With some friends here and in eastern Canada, I have embarked on a project to do with Christian Zionism. OK, Christian Zionism: what is it?
It’s what the United Church of Canada, in a report prepared for its triennial General Council in the summer of 2012, called “false theology”–a very strong statement from the United Church, which usually is content to let 100 flowers bloom. You can read the whole report at
There are two kinds (at least) of Christian Zionism (hereinafter CZ): explicit and implicit. Explicit CZ first. It is the eschatological (end-times) belief of a large number of Christian fundamentalists, all biblical literalists, mostly Americans, intimately connected with the Republican-affiliated “Tea Party,” and backed by Texas oil money. Here’s their scenario.
We are eagerly awaiting the second coming of Jesus, at which time it will be clear to all and not only to those with eyes to see and ears to hear (cf. Matthew 11:15, 13:9) that he is the true Messiah, and that those Jews who in his own historical time did not accept him as Messiah were mistaken. But before he comes, all Israel (i.e., all the Jews, or as many as possible) must be “gathered in” (cf. Isaiah 49:5-6), i.e., must return to the land of Israel. Then the Lord will “come to his temple” (cf. Malachi 3:1), and the battle of Armageddon (cf. Revelation 16:16) will take place. One third of the Jews will see the light, accept Jesus as Messiah, and be saved; the remaining two-thirds will reject him, and be damned. And so will history come to an end.
The coming of the Lord to his temple, it should be noted, would require the rebuilding of the temple on its original site, which in turn would require the destruction of the Dome of the Rock which currently stands there. The Dome of the Rock is the jewel of Muslim architecture (check it out on the web), built in the seventh century of our era. Let us take a brief moment to imagine what would be the response of the Muslim world to this destruction of the third-holiest site in Islam. [Brief moment.] Right. Mayhem and catastrophe writ large.
So this is what the CZ folk say. What do other Christians, mainstream Christians, say? This is not immediately clear. One strong stimulus to our project occurred in May 2012, in a conversation I had with Tom Woodley, president of Canadians for Justice and Peace in the Middle East (cjpme.org). In a conversation about CZ, he asked me this very challenging question: “That’s what they (CZ) say about the end-times: what do we (mainstream Christians) say?” In other words, that’s their story–what’s our story?
I did a little survey about this, asking friends of mine, active mainstream Christians, about how they understood the end-times; nobody responded in a way that was more than vague. People mentioned accountability, and the day of judgment, and the mystery of it all; but no-one offered a narrative that could be set against the CZ narrative.
It has to be admitted, in fact, that the mainline churches have no generally understood and agreed-upon theological/biblical narrative that can compete with and effectively counter the false teaching of CZ. In theological terms, we have no functional eschatology.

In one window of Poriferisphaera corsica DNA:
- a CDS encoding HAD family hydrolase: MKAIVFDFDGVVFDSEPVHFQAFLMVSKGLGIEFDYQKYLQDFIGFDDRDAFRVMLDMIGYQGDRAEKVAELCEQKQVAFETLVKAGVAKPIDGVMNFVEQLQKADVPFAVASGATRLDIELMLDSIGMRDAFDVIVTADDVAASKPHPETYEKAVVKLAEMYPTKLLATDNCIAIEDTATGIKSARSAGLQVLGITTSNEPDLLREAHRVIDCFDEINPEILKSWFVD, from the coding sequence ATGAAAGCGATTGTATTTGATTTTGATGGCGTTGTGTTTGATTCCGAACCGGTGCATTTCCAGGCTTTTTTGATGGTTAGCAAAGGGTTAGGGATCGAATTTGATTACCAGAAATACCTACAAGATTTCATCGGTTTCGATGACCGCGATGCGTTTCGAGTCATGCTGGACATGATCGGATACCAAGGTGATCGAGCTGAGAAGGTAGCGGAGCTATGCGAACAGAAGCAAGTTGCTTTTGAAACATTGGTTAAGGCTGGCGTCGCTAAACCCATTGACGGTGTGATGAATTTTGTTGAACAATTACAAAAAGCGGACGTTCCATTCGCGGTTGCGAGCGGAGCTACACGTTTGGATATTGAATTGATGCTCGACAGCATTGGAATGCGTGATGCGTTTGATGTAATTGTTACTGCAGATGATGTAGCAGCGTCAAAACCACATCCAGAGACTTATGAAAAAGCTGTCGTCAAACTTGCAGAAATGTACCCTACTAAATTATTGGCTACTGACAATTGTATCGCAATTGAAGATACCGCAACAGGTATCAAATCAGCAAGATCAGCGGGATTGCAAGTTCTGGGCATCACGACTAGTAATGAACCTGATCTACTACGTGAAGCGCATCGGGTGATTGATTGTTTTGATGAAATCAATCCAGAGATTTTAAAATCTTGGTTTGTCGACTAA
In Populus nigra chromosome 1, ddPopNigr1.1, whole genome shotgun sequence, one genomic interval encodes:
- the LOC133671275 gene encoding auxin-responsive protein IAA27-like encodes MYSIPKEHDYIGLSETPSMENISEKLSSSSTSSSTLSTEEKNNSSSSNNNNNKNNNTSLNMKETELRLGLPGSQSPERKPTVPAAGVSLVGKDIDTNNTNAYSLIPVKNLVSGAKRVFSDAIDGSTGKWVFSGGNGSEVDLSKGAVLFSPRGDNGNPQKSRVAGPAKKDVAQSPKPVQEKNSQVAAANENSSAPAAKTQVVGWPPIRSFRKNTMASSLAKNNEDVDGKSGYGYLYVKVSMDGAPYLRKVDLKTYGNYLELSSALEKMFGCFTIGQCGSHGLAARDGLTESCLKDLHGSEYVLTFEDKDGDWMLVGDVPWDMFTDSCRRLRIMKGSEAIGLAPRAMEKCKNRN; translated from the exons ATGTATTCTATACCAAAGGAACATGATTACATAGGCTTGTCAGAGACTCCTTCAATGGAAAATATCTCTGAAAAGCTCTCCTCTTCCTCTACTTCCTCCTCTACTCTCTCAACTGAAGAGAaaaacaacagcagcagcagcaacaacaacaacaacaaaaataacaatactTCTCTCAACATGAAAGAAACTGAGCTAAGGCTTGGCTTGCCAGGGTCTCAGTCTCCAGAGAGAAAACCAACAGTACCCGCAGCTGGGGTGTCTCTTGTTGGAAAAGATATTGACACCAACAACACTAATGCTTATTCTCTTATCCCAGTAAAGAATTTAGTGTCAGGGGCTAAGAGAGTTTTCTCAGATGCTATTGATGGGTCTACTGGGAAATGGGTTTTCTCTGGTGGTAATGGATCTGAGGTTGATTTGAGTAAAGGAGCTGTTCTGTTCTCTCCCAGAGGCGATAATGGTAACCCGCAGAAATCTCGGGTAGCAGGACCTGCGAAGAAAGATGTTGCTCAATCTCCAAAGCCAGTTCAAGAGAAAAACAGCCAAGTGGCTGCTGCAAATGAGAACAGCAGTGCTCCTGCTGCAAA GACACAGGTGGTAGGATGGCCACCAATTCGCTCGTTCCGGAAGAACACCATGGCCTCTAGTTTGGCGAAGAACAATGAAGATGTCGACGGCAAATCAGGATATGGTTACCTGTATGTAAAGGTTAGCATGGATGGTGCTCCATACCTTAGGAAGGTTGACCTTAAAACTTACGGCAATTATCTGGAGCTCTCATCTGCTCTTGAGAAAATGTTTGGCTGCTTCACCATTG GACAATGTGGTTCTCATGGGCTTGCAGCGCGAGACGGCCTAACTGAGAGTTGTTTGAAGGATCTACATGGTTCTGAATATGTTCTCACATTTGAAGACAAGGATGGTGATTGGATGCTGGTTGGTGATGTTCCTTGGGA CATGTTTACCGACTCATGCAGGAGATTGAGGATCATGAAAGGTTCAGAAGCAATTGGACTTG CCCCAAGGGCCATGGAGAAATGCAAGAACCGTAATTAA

This is where we get to the second kind of CZ, implicit CZ, the CZ of the dear people in the pews, whose views of Israel and the Middle East is for the most part an amalgam of Bible stories from Sunday school, residual western guilt about the Holocaust, and the many references to Israel in scripture and hymns (“Saviour, since of Zion’s city I through grace a member am ….”) which they cheerfully listen to and sing Sunday after Sunday. Essentially they conflate biblical Israel with the contemporary State of Israel, which, not surprisingly, doesn’t leave any room for a consideration of the Palestinians.
Quite apart from the theological angle, it is also a matter of concern for Canadians concerned about justice and peace in the Middle East that CZ organizations, many of them headquartered in Ottawa, are actively supporting the federal government’s lopsided favouring of Israel. You can read about this in a very scary book, Marci McDonald’s The Armageddon Factor: The Rise of Christian Nationalism in Canada (Toronto: Random House, 2010). Stephen Harper is at least politically a Christian Zionist; whether he actually believes the CZ scenario is not clear. But what is clear is that he has made Canada “the best friend of Israel” to the point that Israelis joke that Canada is a better friend to Israel than Israel is to itself. The suffering of the Palestinians, which has been going on since the expulsion of 750,000 of their number from their historical homeland in 1947-48, finds no response from the government of Canada.
Integrally related to the challenge of CZ is its hijacking (not too strong a word) of Christian pilgrimage to the Holy Land. Various entities within the CZ movement encourage and subsidize travel to the Holy Land, under the rubric of “pilgrimage,” in co-operation with the Israeli tourist authorities. In fact, these “pilgrimages” are carefully managed exercises in propaganda. Only Israeli guides are employed, and contact between the pilgrims and Palestinians is carefully avoided. On some occasions, when some such pilgrims have accidentally encountered Palestinian Christians, it has been reported by the Palestinians that the visitors have told them that they should immediately leave “Israel” (i.e., East Jerusalem and the West Bank, Palestinian territory occupied by Israel) in order to make room for more Jews to be “gathered in”; and if they protest that they and their families have lived there for generations, even centuries, have been told that they have no right to continue there now that the time of ingathering has begun.
In consequence, we see a major concern of this project to be, in co-operation with existing “alternative tourism” programs, and with Palestinian Christians, a reclamation of Christian pilgrimage for the sake of justice to the Christian heritage of the people of the land. You can check out one such program, that of the Alternative Tourism Group, at atg.ps/